Oct 20, 2010

Drawing Basics: Simplifying Shape and Form

A while back, I mentioned that you can use basic shapes and forms to simplify the subject to get a better general sense of the subject before moving on to the structure and the detail.

Today, I thought I would discuss the basics shapes and forms a little more throughly and apply the concept to a couple of simple drawings. Understanding and finding the basic shapes will make drawing easier. 

Basic Shapes

The Basic Shapes
The basic shapes are the two dimensional shapes; these are the circle, the triangle, and the square. All other shapes can be viewed as variations and combinations of these shapes.

Looking for the flat shapes is a great way to simplify the structure of the subject into its most basic of elements. This way you can capture the overall sense of the object you are drawing without worrying about volume.

Basic Forms

The Basic Forms
The basic forms are the three dimensional equivalents to the basic shapes. In a sense the basic forms combine elements of the basic shapes to create form. For example, the cylinder combines a rectangle or square shape with the circle to get at its form.

The basic forms are the sphere, cone, cube, and cylinder. All other forms can be viewed as variations of these forms.

After finding the basic shapes, to add volume or three dimensional form, look at those shapes and find the forms the basic shapes are part of.


Below you will find two examples of how to apply the concept of using basic shape and form to guide your drawing.

The Example of Drawing a Pencil

The Shapes
Starting to draw a pencil by finding the most basic shapes.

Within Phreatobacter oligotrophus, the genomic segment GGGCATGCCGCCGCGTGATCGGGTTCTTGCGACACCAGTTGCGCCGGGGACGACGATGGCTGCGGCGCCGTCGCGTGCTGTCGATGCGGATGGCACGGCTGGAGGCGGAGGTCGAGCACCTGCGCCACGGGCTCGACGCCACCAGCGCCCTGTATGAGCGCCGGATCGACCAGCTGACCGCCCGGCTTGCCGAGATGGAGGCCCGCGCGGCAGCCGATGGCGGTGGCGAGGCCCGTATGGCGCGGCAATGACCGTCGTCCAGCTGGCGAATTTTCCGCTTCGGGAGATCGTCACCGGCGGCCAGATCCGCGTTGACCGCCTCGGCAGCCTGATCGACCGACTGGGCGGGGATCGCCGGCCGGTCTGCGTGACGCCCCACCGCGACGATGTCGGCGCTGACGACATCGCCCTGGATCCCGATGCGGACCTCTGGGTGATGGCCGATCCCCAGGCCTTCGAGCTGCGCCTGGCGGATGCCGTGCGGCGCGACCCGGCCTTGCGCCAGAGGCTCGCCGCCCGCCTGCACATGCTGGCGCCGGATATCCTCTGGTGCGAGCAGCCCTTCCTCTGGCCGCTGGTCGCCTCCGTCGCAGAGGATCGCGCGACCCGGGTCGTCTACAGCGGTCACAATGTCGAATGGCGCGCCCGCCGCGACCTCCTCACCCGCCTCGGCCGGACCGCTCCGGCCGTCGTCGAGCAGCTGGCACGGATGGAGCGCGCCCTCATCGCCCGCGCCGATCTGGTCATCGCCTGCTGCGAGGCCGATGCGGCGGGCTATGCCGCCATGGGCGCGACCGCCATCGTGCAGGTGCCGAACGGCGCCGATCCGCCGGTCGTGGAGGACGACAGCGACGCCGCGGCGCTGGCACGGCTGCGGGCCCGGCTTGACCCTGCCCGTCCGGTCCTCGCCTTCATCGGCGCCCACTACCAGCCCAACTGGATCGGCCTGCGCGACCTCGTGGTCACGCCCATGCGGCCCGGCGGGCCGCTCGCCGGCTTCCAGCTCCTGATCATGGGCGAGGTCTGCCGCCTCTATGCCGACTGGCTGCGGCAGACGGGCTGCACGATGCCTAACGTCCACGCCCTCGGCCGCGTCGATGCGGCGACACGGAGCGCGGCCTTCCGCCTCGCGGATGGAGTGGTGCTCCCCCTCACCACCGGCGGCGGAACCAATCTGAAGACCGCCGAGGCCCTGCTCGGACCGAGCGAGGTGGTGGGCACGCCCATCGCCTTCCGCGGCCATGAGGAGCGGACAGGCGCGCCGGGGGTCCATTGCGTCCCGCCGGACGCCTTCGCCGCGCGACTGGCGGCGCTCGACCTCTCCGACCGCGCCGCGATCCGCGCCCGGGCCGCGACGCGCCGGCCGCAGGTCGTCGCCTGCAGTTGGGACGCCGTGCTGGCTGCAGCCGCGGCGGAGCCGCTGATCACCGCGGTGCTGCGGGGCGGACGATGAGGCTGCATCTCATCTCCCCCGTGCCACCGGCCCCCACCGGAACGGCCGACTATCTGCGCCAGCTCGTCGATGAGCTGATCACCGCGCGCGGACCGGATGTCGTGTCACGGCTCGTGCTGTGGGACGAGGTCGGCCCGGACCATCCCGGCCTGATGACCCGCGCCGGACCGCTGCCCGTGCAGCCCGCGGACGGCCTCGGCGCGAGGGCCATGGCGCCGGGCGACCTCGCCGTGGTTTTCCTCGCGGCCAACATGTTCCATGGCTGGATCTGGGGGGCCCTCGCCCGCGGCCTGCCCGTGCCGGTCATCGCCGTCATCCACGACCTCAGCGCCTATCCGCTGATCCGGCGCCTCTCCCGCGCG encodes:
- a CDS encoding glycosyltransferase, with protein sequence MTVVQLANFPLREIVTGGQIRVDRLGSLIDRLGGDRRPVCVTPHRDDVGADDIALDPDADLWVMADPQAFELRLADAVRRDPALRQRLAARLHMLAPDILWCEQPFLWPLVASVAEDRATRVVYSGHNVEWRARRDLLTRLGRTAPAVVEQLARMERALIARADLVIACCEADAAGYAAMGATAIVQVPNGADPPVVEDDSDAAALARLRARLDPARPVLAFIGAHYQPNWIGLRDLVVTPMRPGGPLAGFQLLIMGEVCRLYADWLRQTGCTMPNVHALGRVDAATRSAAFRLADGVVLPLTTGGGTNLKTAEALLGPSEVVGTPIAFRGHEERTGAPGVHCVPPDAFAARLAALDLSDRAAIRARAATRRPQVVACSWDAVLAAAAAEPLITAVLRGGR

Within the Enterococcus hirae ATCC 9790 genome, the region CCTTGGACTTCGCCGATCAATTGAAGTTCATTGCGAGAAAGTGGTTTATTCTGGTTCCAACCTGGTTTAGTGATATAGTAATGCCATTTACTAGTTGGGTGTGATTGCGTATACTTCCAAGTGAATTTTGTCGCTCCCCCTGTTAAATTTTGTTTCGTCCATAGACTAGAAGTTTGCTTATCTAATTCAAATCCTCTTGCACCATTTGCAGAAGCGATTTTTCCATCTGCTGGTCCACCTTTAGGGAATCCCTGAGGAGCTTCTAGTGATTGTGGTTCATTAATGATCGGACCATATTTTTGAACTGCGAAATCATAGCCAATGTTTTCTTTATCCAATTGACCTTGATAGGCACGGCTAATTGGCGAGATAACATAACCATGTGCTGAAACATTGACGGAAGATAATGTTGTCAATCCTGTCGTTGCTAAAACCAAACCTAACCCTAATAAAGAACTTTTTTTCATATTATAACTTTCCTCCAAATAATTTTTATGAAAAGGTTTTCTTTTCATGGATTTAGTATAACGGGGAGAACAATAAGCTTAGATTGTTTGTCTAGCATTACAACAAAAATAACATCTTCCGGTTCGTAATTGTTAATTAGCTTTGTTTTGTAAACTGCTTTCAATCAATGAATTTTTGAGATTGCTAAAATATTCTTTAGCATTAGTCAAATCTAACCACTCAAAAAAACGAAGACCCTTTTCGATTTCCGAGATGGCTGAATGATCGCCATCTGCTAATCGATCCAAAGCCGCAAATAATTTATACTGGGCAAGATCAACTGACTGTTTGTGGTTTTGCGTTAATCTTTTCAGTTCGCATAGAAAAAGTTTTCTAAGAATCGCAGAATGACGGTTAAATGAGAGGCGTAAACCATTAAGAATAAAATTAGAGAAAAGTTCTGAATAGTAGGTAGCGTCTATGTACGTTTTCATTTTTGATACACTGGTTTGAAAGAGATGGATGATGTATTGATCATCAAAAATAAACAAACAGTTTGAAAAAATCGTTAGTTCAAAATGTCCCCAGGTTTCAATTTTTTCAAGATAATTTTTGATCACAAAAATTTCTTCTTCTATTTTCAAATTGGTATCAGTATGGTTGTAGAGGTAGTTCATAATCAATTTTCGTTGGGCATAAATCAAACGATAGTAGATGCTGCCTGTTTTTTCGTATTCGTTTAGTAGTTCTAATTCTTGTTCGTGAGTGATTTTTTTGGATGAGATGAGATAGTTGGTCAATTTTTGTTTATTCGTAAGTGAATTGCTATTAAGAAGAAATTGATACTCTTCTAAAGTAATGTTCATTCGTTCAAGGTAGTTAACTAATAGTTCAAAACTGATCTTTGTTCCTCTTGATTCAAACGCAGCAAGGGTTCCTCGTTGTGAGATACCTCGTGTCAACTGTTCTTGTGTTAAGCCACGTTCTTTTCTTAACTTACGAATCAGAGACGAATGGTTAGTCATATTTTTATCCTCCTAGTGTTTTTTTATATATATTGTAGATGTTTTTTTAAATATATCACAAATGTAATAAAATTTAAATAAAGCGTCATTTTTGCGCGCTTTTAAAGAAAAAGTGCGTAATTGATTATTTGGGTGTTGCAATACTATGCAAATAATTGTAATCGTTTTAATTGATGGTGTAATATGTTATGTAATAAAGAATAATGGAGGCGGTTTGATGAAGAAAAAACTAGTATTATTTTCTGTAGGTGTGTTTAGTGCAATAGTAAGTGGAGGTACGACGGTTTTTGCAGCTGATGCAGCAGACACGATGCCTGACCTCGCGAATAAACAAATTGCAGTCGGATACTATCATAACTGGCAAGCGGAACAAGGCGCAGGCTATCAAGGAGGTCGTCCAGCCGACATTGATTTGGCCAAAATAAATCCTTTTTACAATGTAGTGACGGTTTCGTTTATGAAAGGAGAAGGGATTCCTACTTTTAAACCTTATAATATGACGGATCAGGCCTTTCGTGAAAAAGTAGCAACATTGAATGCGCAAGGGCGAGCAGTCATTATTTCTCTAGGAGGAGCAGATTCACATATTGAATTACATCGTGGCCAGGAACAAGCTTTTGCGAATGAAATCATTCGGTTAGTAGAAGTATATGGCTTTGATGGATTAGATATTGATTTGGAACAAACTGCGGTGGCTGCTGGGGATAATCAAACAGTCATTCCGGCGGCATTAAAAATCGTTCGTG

The shapes used for this drawing are the triangle and rectangles.

The Forms

Adding form to the drawing of a pencil by finding the most basic forms.

Basic forms used in the drawing are the cylinder and cone.

Pencil Drawing
Here I have added the values and details to the pencil.
You can still see the shapes used to draw the object.

The Example of Drawing a  Leg:

This is an example of finding the basic shapes in a leg of someone sitting down.
Here is an overlay of those shapes to make it easier to see what I am looking for.
In the next example, the shapes and forms have been refined from the basic shapes into the structure of a leg.  
This overlay shows that even though I have refined the shapes of the leg, the basic shapes that guided me are still there.
The leg now has shadow and value added following the structure in my drawing.
One more overlay to show the drawing started from very simple shapes and was built up from there.
For a more detailed example of how this works see the post on drawing hands. This post explains finding simple shape, form, and structure step by step. 

Keep in mind that you can visualize the basic shapes of complex structures to help understand the form you are drawing. This will make it easier to draw a complex subject by breaking down the complexity into more simpler stages to build on.